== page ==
How would DNDN be able to enroll enough volunteers to finish the 500 patients clinical trial?
If Provenge was available, why would a patient risk taking the placebo rather then then the real drug?
Wouldn't the only solution be for the FDA to give an approvable letter and grant approval only once the trial has been completed?
If so, how long a delay would that entail? Certainly not 2010! I'm guessing 3 to 6 months tops. Any ideas?
Is the completion of this trial primordial for the authorization to market and distribute Provenge or could the FDA grant immediate approval and ask for other data in parallel to continuous follow-up monitoring? TIA
I don't know if Dr. Von E was refering to the completion of tests, but i do remember him saying something about allowing new drugs to be avaiable as fast as possible and monitering them after there release.
I'm sorry, that question really makes no sense what so ever. Drugs with approved status and, studies using these drugs, are not mutually exclusive. Why would a study be impossible once a drug is approved? Makes no sense.
Thanks, I'll keep googling for precedents but the idea of an immediate approval with follow-up feedback monitoring would make sense if FDA wants the product on the market which I believe they do. The fact that it is so safe is also a great encouragement!
In the meantime, would someone please refute the arguments provided by this article shorting DNDN?
I suspect the author is distorting the facts but at this point, I do not have enough knowledge to distinguish the accurate from the inaccurate. Here's the link:
I will try with my limited knowledge and with a heavy investment in DNDN, and picking up more later.
First of all, this was written prior to the committee's recommendation, so it makes the article moot, and he is obviously wrong.
I think this should be enough to refute it:
"Disclosure: Author has a short position in DNDN"
DNDN has a patent on a totally revolutionary process in battling cancer. Not all people enjoy revolution but it is necessary in the evolution of medical treatments.
I remind everyone of the scientist who contended that H Pylori was the cause of stomach ulcers. Lots of people laughed at him. He was an outcast, rejected by the scientific community. Lots of money was made on relieving ulcer symptoms. When he gave himself stomach ulcers with H Pylori, and then sure that ailment with antibiotics, things got a lot more interesting for him. Now antibiotics is standard treament for stomach ulcers and you really seldom hear about anyone having suffered greatly from it.
Nothing but a slime ball, as all shorts are, who could care less about the health and welfare of men all over the world. He just wants his money.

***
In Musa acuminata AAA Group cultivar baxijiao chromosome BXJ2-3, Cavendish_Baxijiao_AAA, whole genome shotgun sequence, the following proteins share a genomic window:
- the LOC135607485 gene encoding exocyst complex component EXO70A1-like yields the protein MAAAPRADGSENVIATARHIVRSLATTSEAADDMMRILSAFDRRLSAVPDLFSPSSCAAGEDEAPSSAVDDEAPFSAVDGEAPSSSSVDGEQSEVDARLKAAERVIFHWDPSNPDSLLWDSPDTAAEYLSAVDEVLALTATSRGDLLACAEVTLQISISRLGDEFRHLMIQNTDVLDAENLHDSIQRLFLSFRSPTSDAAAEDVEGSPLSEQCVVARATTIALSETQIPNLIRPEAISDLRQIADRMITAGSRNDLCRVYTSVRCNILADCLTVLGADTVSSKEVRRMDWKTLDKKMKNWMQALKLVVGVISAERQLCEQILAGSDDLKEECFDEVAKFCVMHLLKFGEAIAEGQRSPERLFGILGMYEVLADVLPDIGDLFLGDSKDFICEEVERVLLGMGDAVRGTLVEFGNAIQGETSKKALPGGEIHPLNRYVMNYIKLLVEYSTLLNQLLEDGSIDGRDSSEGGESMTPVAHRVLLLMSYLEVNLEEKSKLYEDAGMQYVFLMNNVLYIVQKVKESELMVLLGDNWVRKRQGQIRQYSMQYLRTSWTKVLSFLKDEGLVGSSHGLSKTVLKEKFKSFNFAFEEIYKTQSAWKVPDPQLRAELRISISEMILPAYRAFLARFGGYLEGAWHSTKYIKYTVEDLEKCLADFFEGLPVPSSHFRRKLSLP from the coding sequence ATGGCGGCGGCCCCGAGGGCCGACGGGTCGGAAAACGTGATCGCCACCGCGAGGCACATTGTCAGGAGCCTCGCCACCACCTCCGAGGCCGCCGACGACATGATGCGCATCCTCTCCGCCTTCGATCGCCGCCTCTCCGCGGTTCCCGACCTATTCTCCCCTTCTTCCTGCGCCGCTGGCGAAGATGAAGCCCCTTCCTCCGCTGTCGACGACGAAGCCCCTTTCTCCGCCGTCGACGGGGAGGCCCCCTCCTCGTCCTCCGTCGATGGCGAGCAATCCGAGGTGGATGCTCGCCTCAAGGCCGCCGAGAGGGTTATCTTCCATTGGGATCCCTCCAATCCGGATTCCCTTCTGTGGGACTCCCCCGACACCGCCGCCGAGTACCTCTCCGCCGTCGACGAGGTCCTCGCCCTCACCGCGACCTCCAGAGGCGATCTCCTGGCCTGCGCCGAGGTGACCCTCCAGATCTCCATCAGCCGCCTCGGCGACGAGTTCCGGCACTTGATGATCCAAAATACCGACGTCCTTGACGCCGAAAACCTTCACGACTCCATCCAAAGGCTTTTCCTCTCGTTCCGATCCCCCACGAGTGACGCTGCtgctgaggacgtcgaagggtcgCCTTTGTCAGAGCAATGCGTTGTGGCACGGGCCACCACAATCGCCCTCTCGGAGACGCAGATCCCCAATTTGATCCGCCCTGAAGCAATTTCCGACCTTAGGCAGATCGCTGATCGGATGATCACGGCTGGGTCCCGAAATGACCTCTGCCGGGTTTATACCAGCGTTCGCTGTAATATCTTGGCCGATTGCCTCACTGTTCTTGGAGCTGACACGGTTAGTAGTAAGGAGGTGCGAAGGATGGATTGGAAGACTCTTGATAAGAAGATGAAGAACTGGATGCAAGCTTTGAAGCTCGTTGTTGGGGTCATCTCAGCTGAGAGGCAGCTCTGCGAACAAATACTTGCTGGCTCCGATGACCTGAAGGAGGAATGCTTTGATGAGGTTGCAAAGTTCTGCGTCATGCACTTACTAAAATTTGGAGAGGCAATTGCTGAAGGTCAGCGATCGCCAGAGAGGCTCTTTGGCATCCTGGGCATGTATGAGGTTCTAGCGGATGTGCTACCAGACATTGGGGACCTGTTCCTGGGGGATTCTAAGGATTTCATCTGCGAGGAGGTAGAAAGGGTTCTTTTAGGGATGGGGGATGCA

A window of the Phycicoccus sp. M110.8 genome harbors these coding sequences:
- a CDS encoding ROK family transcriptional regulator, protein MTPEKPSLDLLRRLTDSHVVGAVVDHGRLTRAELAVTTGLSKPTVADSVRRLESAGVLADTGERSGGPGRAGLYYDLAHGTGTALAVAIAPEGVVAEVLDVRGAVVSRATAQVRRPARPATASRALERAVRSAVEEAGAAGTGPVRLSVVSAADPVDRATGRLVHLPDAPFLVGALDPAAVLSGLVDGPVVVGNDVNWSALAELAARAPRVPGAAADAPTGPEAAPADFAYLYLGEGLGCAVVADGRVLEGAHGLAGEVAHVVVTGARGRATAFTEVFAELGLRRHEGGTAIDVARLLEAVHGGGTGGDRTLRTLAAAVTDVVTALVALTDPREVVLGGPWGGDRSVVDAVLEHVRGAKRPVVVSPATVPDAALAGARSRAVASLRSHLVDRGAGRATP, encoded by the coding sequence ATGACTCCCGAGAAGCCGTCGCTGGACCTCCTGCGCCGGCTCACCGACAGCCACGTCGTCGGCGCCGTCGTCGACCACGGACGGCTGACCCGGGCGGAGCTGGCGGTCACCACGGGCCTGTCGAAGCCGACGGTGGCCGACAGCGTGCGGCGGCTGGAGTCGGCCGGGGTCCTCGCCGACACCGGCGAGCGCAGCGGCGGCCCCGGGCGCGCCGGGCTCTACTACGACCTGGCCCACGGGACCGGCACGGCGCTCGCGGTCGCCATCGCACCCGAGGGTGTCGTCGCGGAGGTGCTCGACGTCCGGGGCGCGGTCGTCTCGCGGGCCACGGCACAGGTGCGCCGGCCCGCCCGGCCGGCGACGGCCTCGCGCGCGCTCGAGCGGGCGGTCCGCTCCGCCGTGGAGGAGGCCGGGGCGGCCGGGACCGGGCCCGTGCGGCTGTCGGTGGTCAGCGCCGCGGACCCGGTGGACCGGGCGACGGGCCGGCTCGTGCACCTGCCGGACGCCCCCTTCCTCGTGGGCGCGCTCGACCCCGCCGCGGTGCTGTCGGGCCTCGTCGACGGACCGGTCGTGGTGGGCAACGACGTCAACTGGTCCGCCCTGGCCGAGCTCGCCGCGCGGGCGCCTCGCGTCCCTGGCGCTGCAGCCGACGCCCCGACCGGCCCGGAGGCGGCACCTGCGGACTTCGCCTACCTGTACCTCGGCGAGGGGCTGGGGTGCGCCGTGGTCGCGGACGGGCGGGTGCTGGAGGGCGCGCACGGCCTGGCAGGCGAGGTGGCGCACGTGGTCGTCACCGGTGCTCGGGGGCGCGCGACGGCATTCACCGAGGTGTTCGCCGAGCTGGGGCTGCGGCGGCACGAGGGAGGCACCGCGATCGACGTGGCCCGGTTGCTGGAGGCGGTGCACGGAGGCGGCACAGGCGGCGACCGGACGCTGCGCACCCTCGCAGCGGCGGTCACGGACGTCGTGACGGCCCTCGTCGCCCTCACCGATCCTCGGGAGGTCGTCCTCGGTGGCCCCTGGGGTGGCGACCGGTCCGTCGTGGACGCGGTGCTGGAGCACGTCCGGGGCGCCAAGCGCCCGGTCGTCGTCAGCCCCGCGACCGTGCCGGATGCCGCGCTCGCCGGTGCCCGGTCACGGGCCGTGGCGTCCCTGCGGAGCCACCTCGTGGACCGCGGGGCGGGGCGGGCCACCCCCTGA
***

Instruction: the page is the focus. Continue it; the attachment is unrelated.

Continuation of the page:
Again, this cancer treatment process, when approved by the FDA, can and will be used as a first line of defense against Prostate Cancer. It will be the first thing that is done when it is found that the PSA levels have been elevated.
In the trials, the people who recieved this treatment process had already exhausted all the toxic chemicals that could be used to battle the cancer.
So the candidates in the trials were already seriously (!) compromised in health by traditional chemo and some radiation methods.
AND I have always said that "chemo kills!". Chemo kills more clients than cancer does.
Radiation CAUSES cancer. What makes people think that it can battle cancer?
It is a good question. It is possible they'll delay approval pending full enrollment in the trial (no way do they wait for results in 2010), but your concern about keeping patients in the trial is spot on. OTOH, are we going to doom all those placebo patients, and all the ones who won't enroll in trials, just so we can get more efficacy data on something we already believe is safe and effective? The more reasonable approach is to just move on with the research, starting trials that use Provenge and taxotere in various combinations and finishing the existing trial with the patients they have, possibly modifying it to allow all patients to receive Provenge and using historical controls.
Approve Provenge to move into phase IV post marketing trials, and everyone benefits. A delay hurts too many patients and also hurts the pipeline. The evidence is sufficient for approval now.
Wouldn't the Advisory Panel have considered this Question, and thought the better solution would be to approve it. Besides I am sure that the approval will be for LIMITED use in controlled situations and not for general use, while the research and data collection continues.
I was thinking the same thing last night, but i would assume they use the real patients and study effects on them instead. They still have phase 3 trial advertised on their website, if it disappears or changes it could be a good sign.
This a real question, not bashing. This must have been brought up at some point but I can't find the answer among so many posts.
Any opinions as to how DNDN could enroll the 100 missing volunteers if Provenge were available on the market?